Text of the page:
It is no coincidence that José was black and the neighbouring family white. Racism is illegal on the island but paler-skinned Cubans dominate government and the economy and are more likely to have relatives in the US.

The authorities appear uncomfortably aware that lifting economic restrictions risks exposing and compounding that inequality, at least in the short term. Speakers at a state-sponsored Intellectuals’ Conference last week welcomed the reforms but hinted that social divisions could deepen. The comments were reported in the Communist party daily newspaper, Granma.

Raúl Castro knows reform is essential. Nobody starves but most Cubans struggle to put decent food on the table. Since taking over from his ailing brother Fidel in 2006, a transition confirmed with Raúl’s inauguration as president last month, the 76-year-old has repeatedly spoken of the need to improve an economy, 90% of which is controlled by the government.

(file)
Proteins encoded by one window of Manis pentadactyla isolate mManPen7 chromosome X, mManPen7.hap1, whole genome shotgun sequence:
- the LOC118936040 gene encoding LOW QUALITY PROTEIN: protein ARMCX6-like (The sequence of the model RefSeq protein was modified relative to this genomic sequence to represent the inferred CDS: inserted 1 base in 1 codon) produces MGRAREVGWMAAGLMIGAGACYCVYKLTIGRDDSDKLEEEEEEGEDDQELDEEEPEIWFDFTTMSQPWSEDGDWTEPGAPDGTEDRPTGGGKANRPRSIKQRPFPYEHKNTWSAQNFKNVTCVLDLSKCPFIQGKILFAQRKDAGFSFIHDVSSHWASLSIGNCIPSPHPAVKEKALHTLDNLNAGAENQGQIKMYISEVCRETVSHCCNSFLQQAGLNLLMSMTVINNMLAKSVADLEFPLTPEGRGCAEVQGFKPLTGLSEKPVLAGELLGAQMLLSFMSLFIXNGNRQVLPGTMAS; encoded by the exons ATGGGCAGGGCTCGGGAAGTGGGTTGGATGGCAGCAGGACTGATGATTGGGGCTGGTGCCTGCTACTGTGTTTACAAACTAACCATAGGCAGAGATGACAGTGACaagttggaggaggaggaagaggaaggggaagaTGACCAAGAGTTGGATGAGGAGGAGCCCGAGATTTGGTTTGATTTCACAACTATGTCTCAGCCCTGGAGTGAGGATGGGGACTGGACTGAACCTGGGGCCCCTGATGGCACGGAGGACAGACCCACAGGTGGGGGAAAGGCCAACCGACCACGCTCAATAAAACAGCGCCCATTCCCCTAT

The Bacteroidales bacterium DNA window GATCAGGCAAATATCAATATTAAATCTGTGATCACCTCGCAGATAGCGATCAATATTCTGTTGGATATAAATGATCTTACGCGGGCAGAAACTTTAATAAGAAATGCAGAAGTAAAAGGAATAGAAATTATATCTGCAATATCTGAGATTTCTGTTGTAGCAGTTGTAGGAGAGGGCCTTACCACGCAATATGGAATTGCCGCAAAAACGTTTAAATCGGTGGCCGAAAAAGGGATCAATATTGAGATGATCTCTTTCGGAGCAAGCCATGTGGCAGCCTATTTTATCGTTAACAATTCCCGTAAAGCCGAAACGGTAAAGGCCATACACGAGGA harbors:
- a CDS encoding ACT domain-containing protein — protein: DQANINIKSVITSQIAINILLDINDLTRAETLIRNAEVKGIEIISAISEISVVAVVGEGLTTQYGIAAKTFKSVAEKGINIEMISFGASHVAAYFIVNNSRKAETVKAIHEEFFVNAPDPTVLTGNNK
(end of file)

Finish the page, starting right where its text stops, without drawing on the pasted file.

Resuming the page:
Only so much ruin can be blamed on the US embargo and when the Castro brothers die, taking with them the revolution’s founding legitimacy, its fate will hinge on delivering better material conditions, said one Havana economist: “They know they have maybe five years to turn things around. It’s fix or perish.”

Sceptics say the effort is doomed. That no matter how much a moribund agriculture blossoms or how fast greater wealth trickles down, Cuba will remain an outpost of unworkable ideology until the day the place implodes.

Others paint a rosier scenario for a government with several advantages: a cowed opposition and submissive population; subsidised Venezuelan oil courtesy of President Hugo Chávez; strengthening ties with Asia and Latin America; and the example of China’s and Vietnam’s communists successfully riding economic liberalisation.